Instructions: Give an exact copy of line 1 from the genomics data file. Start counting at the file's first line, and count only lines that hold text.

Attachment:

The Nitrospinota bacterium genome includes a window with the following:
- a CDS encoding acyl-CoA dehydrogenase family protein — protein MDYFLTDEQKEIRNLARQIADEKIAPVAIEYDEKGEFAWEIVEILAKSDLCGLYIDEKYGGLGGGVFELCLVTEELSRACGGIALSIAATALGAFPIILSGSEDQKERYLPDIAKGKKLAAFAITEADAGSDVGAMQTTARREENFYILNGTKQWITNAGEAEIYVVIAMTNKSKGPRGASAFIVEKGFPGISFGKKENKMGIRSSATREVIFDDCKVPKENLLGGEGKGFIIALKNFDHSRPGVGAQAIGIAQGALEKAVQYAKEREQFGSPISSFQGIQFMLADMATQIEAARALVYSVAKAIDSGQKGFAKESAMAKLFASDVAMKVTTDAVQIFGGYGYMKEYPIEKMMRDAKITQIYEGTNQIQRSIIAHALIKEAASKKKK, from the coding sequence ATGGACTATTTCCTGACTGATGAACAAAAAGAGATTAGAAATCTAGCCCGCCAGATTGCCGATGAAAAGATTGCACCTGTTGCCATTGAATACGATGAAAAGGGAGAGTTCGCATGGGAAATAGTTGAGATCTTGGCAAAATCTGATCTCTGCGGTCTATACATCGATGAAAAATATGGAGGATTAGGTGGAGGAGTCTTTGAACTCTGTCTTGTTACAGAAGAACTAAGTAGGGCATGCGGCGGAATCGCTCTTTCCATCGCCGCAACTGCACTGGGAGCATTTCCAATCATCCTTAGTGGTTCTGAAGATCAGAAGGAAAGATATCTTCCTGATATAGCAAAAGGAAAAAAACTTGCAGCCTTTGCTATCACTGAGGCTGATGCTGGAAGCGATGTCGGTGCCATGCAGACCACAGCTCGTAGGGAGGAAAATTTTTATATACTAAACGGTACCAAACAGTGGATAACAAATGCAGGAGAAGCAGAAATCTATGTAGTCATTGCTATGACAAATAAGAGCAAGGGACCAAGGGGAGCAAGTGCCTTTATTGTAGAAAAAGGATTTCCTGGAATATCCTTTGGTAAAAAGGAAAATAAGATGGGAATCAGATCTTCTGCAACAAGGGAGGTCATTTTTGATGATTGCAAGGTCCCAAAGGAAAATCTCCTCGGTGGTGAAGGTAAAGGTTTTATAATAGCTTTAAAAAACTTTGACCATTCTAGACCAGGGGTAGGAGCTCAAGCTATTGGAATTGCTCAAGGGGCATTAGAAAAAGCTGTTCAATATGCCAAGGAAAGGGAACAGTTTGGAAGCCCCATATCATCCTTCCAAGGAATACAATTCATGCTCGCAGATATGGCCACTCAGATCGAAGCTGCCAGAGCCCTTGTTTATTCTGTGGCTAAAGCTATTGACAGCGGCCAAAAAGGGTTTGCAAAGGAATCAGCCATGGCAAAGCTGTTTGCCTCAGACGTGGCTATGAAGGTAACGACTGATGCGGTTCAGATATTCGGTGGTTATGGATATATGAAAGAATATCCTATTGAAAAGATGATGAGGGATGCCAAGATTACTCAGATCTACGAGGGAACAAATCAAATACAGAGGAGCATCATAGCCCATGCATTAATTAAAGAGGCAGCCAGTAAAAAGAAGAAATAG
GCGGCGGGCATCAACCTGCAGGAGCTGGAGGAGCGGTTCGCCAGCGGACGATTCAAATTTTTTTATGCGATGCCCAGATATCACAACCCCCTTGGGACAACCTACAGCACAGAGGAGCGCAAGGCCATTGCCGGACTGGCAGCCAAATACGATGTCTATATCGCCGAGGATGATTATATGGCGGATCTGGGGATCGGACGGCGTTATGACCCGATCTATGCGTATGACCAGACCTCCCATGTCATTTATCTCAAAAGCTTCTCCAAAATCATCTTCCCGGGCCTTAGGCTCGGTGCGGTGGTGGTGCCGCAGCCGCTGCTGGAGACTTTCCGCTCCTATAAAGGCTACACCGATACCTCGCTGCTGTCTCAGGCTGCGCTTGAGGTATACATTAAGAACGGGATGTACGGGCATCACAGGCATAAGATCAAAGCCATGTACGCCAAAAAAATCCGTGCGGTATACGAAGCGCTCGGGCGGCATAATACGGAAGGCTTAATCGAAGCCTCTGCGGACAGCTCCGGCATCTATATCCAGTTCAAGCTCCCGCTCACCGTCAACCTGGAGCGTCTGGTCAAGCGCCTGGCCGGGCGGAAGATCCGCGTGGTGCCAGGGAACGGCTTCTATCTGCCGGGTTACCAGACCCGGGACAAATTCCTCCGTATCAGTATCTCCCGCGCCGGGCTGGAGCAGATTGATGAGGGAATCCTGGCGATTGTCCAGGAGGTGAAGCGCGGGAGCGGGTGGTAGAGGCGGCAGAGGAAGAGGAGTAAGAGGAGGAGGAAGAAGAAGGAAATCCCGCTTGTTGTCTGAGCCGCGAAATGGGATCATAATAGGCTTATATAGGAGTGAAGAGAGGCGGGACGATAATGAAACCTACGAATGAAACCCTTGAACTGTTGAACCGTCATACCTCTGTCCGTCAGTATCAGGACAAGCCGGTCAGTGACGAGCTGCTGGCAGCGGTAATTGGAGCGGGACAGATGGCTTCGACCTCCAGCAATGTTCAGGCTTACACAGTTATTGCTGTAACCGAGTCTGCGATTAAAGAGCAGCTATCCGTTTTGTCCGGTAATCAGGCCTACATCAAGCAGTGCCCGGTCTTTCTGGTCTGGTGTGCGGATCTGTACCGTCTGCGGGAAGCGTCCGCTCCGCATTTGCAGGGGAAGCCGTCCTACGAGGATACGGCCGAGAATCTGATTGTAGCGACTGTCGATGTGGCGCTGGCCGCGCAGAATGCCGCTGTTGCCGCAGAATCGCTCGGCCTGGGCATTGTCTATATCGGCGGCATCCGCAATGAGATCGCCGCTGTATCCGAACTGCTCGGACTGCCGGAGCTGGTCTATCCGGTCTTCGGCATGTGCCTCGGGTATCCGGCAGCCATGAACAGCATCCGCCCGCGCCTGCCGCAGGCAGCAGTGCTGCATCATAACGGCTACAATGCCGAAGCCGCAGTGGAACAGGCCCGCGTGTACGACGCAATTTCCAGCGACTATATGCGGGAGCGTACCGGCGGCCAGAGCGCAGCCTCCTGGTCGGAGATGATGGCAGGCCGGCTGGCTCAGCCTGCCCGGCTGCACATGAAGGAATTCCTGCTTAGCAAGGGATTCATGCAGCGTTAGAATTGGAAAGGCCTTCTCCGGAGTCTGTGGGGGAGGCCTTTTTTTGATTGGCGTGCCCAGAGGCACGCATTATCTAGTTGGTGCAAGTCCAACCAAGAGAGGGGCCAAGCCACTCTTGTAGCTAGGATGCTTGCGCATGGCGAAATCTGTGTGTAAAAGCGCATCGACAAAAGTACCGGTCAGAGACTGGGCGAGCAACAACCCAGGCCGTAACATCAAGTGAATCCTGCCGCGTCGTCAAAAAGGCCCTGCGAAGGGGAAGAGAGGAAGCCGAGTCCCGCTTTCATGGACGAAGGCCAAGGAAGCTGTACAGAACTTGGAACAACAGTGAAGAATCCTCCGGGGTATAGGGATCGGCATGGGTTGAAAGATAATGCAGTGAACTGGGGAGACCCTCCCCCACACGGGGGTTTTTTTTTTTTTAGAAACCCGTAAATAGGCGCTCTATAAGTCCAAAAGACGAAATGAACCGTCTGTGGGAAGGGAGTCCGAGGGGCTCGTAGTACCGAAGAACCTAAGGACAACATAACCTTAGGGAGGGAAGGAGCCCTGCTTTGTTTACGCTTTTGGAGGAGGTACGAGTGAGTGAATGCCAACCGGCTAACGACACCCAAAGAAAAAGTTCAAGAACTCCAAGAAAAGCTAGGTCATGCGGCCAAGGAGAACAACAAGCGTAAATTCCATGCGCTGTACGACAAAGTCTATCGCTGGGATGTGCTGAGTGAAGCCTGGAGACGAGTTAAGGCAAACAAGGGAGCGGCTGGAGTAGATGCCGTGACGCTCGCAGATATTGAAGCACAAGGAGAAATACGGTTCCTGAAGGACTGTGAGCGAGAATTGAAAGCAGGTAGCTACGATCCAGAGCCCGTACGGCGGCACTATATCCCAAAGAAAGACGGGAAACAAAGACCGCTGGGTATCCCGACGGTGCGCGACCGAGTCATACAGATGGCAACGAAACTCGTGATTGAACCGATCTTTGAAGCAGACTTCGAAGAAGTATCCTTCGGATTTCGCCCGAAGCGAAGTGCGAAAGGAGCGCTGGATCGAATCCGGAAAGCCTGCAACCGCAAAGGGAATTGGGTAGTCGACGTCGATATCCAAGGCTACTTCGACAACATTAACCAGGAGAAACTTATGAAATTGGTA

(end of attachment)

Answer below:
The Nitrospinota bacterium genome includes a window with the following: